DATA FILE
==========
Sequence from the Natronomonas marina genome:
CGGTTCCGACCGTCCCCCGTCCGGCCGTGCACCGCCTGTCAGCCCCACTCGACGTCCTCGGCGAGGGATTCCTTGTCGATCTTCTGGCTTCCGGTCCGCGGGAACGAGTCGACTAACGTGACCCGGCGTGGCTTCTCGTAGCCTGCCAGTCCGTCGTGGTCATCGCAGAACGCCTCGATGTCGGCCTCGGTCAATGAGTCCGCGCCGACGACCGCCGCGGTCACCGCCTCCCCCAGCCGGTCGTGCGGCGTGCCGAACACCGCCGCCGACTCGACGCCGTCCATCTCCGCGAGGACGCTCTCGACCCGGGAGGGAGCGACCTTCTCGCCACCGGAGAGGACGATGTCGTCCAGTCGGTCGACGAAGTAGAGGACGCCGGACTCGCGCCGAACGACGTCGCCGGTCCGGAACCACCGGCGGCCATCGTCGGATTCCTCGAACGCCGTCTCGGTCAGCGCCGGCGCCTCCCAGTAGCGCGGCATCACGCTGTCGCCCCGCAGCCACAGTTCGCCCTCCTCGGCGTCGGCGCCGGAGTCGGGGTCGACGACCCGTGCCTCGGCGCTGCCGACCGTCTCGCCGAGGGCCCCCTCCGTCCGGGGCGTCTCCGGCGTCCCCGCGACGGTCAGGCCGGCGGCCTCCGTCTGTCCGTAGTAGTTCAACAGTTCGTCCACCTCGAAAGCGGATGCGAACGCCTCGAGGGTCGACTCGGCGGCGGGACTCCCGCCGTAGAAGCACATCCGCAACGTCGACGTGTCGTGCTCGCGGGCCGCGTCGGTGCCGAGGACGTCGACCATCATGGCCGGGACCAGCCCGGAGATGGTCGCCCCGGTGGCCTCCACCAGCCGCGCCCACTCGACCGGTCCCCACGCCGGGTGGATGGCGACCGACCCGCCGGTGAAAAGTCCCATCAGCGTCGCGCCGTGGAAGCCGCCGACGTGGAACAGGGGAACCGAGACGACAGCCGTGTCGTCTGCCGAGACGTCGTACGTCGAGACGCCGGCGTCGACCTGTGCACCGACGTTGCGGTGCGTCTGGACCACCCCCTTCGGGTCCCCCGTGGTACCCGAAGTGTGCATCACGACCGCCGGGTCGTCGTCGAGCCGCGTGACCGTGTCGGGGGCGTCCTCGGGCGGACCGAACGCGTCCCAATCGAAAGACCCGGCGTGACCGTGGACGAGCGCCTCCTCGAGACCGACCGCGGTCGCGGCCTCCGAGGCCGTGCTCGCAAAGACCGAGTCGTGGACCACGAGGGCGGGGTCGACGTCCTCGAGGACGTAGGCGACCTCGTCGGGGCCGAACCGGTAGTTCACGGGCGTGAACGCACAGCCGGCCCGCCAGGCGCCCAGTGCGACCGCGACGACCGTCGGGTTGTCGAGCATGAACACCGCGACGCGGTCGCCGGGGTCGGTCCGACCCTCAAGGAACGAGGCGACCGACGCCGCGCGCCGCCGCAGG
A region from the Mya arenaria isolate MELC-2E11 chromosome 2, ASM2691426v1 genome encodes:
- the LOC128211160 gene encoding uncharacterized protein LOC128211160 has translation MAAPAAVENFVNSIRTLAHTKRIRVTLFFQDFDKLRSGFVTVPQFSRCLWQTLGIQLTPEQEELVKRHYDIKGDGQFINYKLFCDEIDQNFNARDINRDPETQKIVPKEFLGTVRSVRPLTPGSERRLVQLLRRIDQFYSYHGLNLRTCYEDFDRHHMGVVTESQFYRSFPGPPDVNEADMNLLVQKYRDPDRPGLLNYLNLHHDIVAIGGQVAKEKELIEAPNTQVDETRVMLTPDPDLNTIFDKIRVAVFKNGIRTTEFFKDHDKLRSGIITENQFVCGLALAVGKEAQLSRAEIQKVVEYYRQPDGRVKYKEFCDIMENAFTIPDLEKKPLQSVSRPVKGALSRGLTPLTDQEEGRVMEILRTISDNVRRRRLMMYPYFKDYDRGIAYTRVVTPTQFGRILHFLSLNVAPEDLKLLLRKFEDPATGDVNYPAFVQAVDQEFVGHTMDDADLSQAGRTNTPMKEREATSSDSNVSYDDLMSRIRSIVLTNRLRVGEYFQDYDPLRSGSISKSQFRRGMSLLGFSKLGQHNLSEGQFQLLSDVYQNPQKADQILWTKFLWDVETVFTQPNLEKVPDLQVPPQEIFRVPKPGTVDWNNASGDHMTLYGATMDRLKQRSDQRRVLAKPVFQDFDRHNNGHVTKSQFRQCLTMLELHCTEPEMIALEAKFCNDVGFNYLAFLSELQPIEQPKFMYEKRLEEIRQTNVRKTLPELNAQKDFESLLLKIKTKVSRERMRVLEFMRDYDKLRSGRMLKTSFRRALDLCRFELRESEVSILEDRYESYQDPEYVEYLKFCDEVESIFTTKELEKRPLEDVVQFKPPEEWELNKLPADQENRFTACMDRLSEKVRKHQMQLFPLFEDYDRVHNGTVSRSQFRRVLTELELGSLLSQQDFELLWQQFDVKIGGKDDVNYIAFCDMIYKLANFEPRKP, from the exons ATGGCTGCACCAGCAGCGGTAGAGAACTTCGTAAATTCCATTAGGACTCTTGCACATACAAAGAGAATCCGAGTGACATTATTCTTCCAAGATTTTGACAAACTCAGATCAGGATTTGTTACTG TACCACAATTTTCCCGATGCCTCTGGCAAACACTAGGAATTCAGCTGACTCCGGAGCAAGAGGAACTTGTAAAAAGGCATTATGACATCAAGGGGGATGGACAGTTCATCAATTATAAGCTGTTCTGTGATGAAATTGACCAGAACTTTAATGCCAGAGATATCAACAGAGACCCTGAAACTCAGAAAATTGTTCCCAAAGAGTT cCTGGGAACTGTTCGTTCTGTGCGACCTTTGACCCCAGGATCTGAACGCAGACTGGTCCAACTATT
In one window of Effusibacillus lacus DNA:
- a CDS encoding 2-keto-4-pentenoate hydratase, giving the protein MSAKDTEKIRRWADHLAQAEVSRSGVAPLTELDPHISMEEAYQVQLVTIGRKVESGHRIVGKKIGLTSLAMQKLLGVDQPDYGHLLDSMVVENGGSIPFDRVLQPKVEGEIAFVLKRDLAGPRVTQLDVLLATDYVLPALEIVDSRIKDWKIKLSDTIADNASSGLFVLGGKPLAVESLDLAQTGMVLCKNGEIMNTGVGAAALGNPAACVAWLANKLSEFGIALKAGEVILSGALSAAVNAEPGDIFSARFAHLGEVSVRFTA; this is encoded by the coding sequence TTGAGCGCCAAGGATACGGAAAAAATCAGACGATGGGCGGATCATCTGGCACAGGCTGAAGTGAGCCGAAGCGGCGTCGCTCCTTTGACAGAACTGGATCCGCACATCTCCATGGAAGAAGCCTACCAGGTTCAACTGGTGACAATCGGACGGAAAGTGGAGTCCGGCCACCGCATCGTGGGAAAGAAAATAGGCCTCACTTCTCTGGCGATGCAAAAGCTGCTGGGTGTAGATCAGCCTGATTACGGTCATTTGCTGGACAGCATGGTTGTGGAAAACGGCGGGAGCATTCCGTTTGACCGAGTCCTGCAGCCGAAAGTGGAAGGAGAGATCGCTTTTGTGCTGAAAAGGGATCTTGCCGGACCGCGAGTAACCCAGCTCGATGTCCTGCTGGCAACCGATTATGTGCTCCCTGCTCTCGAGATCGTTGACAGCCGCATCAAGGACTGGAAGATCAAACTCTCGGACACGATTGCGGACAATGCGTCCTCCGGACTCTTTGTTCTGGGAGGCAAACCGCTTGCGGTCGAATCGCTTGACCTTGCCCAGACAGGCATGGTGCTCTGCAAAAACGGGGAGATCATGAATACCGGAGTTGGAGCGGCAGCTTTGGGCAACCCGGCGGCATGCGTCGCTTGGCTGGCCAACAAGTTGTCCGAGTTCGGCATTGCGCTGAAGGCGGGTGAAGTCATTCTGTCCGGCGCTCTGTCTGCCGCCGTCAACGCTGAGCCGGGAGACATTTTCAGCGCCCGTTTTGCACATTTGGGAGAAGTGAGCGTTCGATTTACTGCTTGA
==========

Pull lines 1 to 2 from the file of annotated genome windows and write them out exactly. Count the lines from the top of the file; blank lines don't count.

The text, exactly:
Sequence from the Natronomonas marina genome:
CGGTTCCGACCGTCCCCCGTCCGGCCGTGCACCGCCTGTCAGCCCCACTCGACGTCCTCGGCGAGGGATTCCTTGTCGATCTTCTGGCTTCCGGTCCGCGGGAACGAGTCGACTAACGTGACCCGGCGTGGCTTCTCGTAGCCTGCCAGTCCGTCGTGGTCATCGCAGAACGCCTCGATGTCGGCCTCGGTCAATGAGTCCGCGCCGACGACCGCCGCGGTCACCGCCTCCCCCAGCCGGTCGTGCGGCGTGCCGAACACCGCCGCCGACTCGACGCCGTCCATCTCCGCGAGGACGCTCTCGACCCGGGAGGGAGCGACCTTCTCGCCACCGGAGAGGACGATGTCGTCCAGTCGGTCGACGAAGTAGAGGACGCCGGACTCGCGCCGAACGACGTCGCCGGTCCGGAACCACCGGCGGCCATCGTCGGATTCCTCGAACGCCGTCTCGGTCAGCGCCGGCGCCTCCCAGTAGCGCGGCATCACGCTGTCGCCCCGCAGCCACAGTTCGCCCTCCTCGGCGTCGGCGCCGGAGTCGGGGTCGACGACCCGTGCCTCGGCGCTGCCGACCGTCTCGCCGAGGGCCCCCTCCGTCCGGGGCGTCTCCGGCGTCCCCGCGACGGTCAGGCCGGCGGCCTCCGTCTGTCCGTAGTAGTTCAACAGTTCGTCCACCTCGAAAGCGGATGCGAACGCCTCGAGGGTCGACTCGGCGGCGGGACTCCCGCCGTAGAAGCACATCCGCAACGTCGACGTGTCGTGCTCGCGGGCCGCGTCGGTGCCGAGGACGTCGACCATCATGGCCGGGACCAGCCCGGAGATGGTCGCCCCGGTGGCCTCCACCAGCCGCGCCCACTCGACCGGTCCCCACGCCGGGTGGATGGCGACCGACCCGCCGGTGAAAAGTCCCATCAGCGTCGCGCCGTGGAAGCCGCCGACGTGGAACAGGGGAACCGAGACGACAGCCGTGTCGTCTGCCGAGACGTCGTACGTCGAGACGCCGGCGTCGACCTGTGCACCGACGTTGCGGTGCGTCTGGACCACCCCCTTCGGGTCCCCCGTGGTACCCGAAGTGTGCATCACGACCGCCGGGTCGTCGTCGAGCCGCGTGACCGTGTCGGGGGCGTCCTCGGGCGGACCGAACGCGTCCCAATCGAAAGACCCGGCGTGACCGTGGACGAGCGCCTCCTCGAGACCGACCGCGGTCGCGGCCTCCGAGGCCGTGCTCGCAAAGACCGAGTCGTGGACCACGAGGGCGGGGTCGACGTCCTCGAGGACGTAGGCGACCTCGTCGGGGCCGAACCGGTAGTTCACGGGCGTGAACGCACAGCCGGCCCGCCAGGCGCCCAGTGCGACCGCGACGACCGTCGGGTTGTCGAGCATGAACACCGCGACGCGGTCGCCGGGGTCGGTCCGACCCTCAAGGAACGAGGCGACCGACGCCGCGCGCCGCCGCAGG